There are literally thousands of different credit cards available. If you believe the marketers, they all offer fantastic rewards, discounted interest rates, and low annual fees. The choice is seemingly endless and for those who choose to be rewarded with free airline travel; the choices are even greater, the detail more confusing and the stakes significantly higher. Getting it wrong could end up costing hundreds of dollars in unnecessary fees and lost benefits.
The purpose of this guide is to assist “frequent flyers” in the selection of the most suitable credit (or charge) card for their unique circumstances by presenting a clear, comprehensive and objective analysis.
Taking into account your own circumstances, we will provide a framework and key decision points for you to answer the following questions:
- Do you really need a reward program?
- What type of reward: Frequent Flyer points or Travel Vouchers?
- Which “Frequent Flyer” card?
Do you really need reward program?
There are 2 broad categories of credit cards available
1) credit cards with associated reward programs
2) “no frills” cards which don’t have programs or have very basic ones)
Cards with associated reward programs always come at an additional cost – usually higher annual fees and higher interest rates. Before choosing one of these more expensive cards, you should establish whether the benefit to you outweighs the additional cost.
To assist you in making this decision, we offer the following guidelines:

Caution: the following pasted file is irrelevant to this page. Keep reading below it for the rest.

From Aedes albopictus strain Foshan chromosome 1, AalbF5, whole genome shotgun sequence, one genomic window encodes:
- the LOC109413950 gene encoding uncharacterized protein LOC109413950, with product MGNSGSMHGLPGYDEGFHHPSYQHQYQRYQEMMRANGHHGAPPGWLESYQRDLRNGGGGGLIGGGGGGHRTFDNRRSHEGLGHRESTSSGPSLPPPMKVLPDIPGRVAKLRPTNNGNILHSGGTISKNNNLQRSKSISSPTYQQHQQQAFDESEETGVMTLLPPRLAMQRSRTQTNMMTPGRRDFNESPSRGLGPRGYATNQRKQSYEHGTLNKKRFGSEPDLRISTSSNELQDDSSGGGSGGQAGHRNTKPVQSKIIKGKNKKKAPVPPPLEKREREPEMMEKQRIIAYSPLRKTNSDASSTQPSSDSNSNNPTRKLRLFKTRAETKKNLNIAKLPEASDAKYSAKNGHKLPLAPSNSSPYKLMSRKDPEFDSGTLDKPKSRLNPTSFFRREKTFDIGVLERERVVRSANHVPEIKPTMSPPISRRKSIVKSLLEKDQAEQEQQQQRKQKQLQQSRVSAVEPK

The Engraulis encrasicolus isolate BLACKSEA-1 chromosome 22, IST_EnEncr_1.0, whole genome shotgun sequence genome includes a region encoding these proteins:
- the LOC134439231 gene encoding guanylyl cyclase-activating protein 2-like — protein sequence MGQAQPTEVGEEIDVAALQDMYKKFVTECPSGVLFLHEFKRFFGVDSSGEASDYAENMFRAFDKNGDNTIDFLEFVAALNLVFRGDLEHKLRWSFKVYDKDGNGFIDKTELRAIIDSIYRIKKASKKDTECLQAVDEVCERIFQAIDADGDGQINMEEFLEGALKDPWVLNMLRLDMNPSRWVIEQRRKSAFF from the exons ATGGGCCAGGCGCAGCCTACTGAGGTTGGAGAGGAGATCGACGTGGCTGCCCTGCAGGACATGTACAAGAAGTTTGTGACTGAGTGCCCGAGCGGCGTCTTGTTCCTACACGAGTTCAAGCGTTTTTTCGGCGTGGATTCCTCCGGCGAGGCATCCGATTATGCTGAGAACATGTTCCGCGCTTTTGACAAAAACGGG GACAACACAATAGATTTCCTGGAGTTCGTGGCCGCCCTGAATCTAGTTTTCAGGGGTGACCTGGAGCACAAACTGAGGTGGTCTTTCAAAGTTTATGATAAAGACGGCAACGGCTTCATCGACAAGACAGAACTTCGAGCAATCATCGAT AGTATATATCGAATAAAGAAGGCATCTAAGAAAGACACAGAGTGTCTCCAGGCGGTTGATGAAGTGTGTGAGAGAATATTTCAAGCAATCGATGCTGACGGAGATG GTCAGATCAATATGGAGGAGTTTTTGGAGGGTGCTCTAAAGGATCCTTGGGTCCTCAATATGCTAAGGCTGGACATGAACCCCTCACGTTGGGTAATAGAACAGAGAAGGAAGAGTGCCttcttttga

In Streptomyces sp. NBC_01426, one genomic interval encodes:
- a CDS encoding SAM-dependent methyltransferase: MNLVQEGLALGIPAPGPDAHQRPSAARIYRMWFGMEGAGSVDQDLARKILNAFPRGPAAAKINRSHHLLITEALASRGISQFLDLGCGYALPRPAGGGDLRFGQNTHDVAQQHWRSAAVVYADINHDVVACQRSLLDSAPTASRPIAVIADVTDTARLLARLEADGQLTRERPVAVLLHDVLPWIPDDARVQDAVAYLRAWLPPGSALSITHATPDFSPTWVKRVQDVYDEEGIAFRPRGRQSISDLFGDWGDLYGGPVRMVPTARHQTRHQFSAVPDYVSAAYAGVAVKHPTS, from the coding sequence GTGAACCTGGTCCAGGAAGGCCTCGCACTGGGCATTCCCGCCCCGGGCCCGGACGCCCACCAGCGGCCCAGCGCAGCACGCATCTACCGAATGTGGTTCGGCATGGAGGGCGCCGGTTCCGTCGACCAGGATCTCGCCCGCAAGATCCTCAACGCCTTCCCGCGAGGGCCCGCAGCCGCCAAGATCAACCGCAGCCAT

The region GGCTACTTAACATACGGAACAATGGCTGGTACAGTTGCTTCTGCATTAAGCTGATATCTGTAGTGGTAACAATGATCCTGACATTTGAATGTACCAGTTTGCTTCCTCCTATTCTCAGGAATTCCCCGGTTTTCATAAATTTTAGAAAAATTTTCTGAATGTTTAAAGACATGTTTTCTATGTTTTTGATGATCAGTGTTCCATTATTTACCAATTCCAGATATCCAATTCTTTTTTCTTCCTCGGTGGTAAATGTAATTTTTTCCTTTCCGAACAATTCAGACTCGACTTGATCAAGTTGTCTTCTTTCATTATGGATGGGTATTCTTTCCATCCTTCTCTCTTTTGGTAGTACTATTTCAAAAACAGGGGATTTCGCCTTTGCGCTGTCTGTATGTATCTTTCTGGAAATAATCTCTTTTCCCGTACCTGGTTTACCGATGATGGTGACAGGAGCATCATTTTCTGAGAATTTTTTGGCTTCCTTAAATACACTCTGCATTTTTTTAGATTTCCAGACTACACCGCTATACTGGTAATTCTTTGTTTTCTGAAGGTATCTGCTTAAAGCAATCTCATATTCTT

- If your average monthly credit card spend is less than about $500, its probably not worth your while paying the extra annual fee, as the maximum number of frequent flyer points you’ll earn is a measly 6,000 points. At that rate it will take you over 3 years to acquire sufficient points for a single short-hop domestic flight worth maybe $200!
- If you aren’t in the habit of paying the card’s full balance each month, the more expensive card is definitely not for you. The extra interest you will pay to cover the outstanding balance is significantly more than any benefit you will get.
If any of these guidelines apply to you, we recommend you select a basic “no frills” card. Don’t bother about trying to accumulate frequent flyer points with your credit card – if you do need a “top-up”, there are better and more cost-effective options.
Which basic card?
There are hundreds basic credit cards available. For convenience, you may want to use your regular bank’s basic card. The annual fee shouldn’t be more than $30. If you pay the full amount each month, go for the maximum number of “interest free days”; otherwise go for the lowest interest rate.
If your credit card spend is more than $500 per month and you pay the full balance each month – read on.
What type of reward: Frequent flyer points or Travel vouchers?
We need to distinguish between reward programs which allow for the conversion of reward points to frequent flyer points, and those programs which don’t.
Most reward programs are in the first category but there are an increasing number of new programs as well as the traditional Credit Union/ Building Society cards that don’t allow for the conversion of reward points to frequent flyer points. If you choose to travel you can usually convert your reward points to Travel Vouchers that can then be used to “purchase” travel at affiliated travel agents or airlines.
As most of the fully featured programs give you the option of converting reward points to either frequent flyer points or Travel Vouchers, the only advantage of a “Voucher only” program is that it usually has a lower annual fee.